The Huffington Post built a media empire on the back of the digital zeitgeist. The blog’s hiding-in-plain-sight genius involved a nose for water cooler conversation and an eye for resultant keyword searches. Its unreal ability to dominate the search by re-serving the public what it was already discussing allowed HuffPo to exit for a very real $300 million.
For the sake of comparison, Newsweek sold for $1.
Was Newsweek’s writing $299,999,999 worse than The Huffington Post’s? Of course not. But the print stalwart never decoded that hidden strand of Arianna’s DNA: Today’s winners no longer try to make news, they instead try to be nearby when news is made.
My colleague and friend, Jesse Noyes, said it best: “PR people shouldn’t try to be the news; they should try to participate in news.”
As many of our readers know, major legislation passed in the European Union on Wednesday. Simply put, as a result of a high profile “Privacy Directive,” it just became more complex to run digital marketing campaigns targeting prospects in EU nations.
While other companies were out there following Newsweek-era PR practices – that is, adhering to the old-school method of trying to be the news (translation: “Look at how awesome we are!”) – we instead seized an opportunity to climb aboard what was already happening: the major development in the EU.
For the past month we groomed as many reporters as we could. We introduced them to our Chief Privacy Officer, Dennis Dayman, and, in the calm before the storm, were able to highlight his credentials. This allowed us to separate ourselves from the swarm of vendor and consultants who would later descend upon the journalists, buzzing about their expertise.
We also needed to give them a reason for them to quote us when the Directive took effect. To that end, we issued a press release about a new product feature designed specifically to help marketers comply. Normally this development would be shared solely with users. (After all, it was “just” a new feature.) But with dozens of companies claiming to be privacy experts (and let’s face it, “privacy” is a niche within a niche – it’s not like business journalists can distinguish one expert from another), we issued the announcement publicly as a way to differentiate ourselves right at the time when the reporters were selecting their interview subjects.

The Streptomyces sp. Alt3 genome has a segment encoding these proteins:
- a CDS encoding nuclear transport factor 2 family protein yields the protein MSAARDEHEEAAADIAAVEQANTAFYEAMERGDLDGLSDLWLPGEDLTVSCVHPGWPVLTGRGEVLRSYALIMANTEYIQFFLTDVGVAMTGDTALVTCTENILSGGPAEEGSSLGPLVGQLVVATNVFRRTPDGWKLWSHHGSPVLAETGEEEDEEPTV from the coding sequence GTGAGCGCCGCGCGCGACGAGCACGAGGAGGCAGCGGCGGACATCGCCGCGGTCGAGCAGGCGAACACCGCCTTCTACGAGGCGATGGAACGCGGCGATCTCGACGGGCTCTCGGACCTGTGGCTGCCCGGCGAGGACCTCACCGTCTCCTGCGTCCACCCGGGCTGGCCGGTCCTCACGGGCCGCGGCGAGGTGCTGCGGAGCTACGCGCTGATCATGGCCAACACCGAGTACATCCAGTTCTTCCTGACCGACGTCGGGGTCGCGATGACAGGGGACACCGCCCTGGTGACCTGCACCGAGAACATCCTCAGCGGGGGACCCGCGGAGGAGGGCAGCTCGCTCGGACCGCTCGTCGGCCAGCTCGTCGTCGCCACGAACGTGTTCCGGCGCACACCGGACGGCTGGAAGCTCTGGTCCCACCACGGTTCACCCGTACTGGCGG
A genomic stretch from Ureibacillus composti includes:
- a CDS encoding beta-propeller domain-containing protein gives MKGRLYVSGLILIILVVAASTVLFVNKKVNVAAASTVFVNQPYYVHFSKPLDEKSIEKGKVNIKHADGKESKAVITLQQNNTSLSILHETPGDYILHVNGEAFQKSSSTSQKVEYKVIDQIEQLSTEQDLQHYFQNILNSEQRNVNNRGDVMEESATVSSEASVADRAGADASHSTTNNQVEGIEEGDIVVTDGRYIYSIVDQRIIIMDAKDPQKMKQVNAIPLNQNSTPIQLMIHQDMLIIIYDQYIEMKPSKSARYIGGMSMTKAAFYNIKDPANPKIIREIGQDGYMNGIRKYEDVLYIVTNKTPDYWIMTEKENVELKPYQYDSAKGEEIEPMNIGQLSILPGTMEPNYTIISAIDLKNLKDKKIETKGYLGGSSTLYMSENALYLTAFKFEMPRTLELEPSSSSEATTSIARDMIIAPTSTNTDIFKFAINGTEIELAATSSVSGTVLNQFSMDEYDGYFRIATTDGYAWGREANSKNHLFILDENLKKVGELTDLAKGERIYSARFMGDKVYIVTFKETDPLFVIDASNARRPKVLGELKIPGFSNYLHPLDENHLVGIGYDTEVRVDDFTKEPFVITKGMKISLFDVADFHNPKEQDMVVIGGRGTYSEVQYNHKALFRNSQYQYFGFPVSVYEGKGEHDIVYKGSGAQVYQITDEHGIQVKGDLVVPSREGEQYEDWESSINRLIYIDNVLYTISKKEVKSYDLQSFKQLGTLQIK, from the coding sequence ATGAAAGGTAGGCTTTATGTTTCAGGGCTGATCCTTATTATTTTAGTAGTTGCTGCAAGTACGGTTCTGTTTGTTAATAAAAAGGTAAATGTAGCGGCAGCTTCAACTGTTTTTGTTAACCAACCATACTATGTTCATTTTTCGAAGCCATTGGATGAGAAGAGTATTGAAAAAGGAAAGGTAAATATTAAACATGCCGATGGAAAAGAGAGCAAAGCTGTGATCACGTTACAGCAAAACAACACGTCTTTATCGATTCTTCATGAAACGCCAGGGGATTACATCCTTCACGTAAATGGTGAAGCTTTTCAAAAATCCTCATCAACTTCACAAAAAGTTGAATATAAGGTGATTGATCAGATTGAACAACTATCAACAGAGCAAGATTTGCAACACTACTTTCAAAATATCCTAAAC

Lastly we created and curated timely content around the news.
It worked. Dayman was quoted in a dozen articles – and interviewed for many more – on this landmark development. He was quoted in the All Things D blog. He was highlighted in The Financial Times. Wherever this news was reported, Dayman was there.
Why? Because we took a lesson from the Huffington Post. We decided it was more valuable to be near real news than to try to invent our own. Today it is far more compelling to talk about issues your customers face than it is to talk about yourself.
Of course, none of this would have been possible without the killer work – strategic and tactical – performed by our PR firms, Hotwire PR in the UK and SHIFT Communications in the US. In nearly 20 years of PR, I can’t remember a time when I saw two agencies more focused on a single objective or more fired up over another firm’s success. There’s a lesson in that too … but that’s a post for another time.
This is good advice, but seems to be better advice for media outlets than PR pros. Leveraging current news trends is a tried and true PR tactic – that’s why we’re all news junkies. Being nimble is important on both sides of the fence. That’s why the fast-acting, social-media-optimized,interactive Huffington Post sold for $300 million and why archaic, slow-moving outlets like the NY Times are struggling with their business models. The world moves too fast for slow news.